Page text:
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Filmmaker Errol Morris sets his camera on Donald Rumsfeld in his new documentary “The Unknown Known.” Errol Morris joins us.
Donald Rumsfeld stood in the center of turmoil in George W. Bush’s White House, as Secretary of Defense when the Pentagon was hit on 9/11, and through the two wars that followed. Now one of America’s greatest film-makers, Errol Morris, has turned his camera on Rumsfeld – as he did years earlier on Vietnam-era Defense Secretary Robert McNamara. The result is “The Unknown Known,” a documentary that looks “from the inside out,” as Errol Morris puts it, on the mistakes and misjudgments that made the Iraq War the most polarizing in American history. This hour On Point: Errol Morris on Donald Rumsfeld.
Errol Morris, Academy-award winning documentary filmmaker. His newest film is "The Unknown Known: The Life And Times of Donald Rumsfeld." His other films include "The Fog of War: Eleven Lessons from the Life of Robert S. McNamara," "The Thin Blue Line," "Standard Operating Procedures" and "Tabloid." (@errolmorris)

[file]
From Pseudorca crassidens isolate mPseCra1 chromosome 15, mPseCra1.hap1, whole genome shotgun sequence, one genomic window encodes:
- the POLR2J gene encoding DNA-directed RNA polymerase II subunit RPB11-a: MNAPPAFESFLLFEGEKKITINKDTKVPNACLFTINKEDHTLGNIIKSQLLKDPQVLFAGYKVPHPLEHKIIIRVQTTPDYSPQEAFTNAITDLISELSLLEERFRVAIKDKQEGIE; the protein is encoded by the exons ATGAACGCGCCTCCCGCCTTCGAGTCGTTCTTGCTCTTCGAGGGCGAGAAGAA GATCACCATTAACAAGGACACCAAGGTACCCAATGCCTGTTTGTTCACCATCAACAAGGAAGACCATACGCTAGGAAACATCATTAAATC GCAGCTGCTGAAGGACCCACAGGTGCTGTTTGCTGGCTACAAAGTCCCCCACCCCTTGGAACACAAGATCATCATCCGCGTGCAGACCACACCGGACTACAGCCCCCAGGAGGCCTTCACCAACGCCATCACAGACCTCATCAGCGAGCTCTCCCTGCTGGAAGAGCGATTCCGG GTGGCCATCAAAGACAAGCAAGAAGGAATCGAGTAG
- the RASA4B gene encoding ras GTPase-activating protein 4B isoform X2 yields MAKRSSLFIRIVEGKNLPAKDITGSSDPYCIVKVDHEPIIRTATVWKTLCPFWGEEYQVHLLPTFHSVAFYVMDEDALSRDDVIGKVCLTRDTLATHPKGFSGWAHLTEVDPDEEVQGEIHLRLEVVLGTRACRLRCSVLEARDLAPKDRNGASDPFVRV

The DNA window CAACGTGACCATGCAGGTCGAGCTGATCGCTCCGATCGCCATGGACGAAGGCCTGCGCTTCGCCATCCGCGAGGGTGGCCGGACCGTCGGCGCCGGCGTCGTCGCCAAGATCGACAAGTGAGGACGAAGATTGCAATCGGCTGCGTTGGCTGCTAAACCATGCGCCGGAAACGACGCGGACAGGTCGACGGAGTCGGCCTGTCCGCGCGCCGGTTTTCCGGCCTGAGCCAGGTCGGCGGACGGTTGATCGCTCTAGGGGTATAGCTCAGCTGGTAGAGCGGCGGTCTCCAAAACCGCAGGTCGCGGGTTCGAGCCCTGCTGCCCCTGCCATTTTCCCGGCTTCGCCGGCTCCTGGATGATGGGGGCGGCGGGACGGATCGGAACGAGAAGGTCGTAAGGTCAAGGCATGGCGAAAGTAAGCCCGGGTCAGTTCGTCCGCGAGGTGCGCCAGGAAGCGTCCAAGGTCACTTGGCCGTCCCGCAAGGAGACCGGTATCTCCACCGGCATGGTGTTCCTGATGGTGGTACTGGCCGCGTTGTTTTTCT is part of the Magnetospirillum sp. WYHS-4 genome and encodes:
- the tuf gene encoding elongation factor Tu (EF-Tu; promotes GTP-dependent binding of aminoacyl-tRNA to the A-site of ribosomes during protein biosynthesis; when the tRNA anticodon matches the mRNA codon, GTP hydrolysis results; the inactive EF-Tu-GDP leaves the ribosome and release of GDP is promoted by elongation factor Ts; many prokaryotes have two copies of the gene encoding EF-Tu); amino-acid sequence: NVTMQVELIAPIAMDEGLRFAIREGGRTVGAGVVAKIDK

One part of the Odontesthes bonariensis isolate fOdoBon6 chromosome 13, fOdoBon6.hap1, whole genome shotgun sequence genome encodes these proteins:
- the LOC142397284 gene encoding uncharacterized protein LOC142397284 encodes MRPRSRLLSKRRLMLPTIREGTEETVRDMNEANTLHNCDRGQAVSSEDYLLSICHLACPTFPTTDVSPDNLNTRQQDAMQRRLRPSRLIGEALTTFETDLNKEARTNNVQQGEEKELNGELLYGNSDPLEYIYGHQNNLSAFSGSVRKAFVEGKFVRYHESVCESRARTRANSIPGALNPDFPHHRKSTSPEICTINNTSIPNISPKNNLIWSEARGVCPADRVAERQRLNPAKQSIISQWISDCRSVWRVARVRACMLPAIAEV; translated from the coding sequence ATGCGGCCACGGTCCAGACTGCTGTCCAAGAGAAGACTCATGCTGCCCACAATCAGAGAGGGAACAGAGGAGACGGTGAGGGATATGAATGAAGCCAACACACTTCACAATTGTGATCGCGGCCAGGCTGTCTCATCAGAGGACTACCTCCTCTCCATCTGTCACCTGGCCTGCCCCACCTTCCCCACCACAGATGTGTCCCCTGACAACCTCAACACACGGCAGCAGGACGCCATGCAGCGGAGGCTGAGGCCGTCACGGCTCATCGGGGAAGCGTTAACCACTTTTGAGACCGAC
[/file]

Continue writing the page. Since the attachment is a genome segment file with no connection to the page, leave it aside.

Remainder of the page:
New York Times: The Certainty of Donald Rumsfeld — "Many people associate the phrases the known known, the known unknown and the unknown unknown with Rumsfeld, but few people are aware of how he first presented these ideas to the public. It was at a Pentagon news conference on Feb. 12, 2002.'"
Boston Globe: ‘The Unknown Known’: Catch Donald Rumsfeld if you can --"Unlike McNamara, Rumsfeld is actorly: not just at ease in front of a camera but utterly at home there. His Pentagon press conferences were star turns; and like any great performer, Rumsfeld is self-aware without ever being self-conscious. McNamara clearly thought of himself as the opposite of naive, yet he was the essence of it."
Washington Post: Errol Morris talks — and talks — about his Rumsfeld documentary, ‘The Unknown Known’ — "It’s true that, for partisans who can never forgive Rumsfeld his part in the run-up and execution of the Iraq War, 'The Unknown Known' can be a maddening experience: Although Morris occasionally confronts his subject about contradictions or outright misstatements, he just as often lets Rumsfeld have his say, unchallenged. 'I think the entire movie is a confrontation,' Morris insisted. 'Many, many, many successive confrontations.'"
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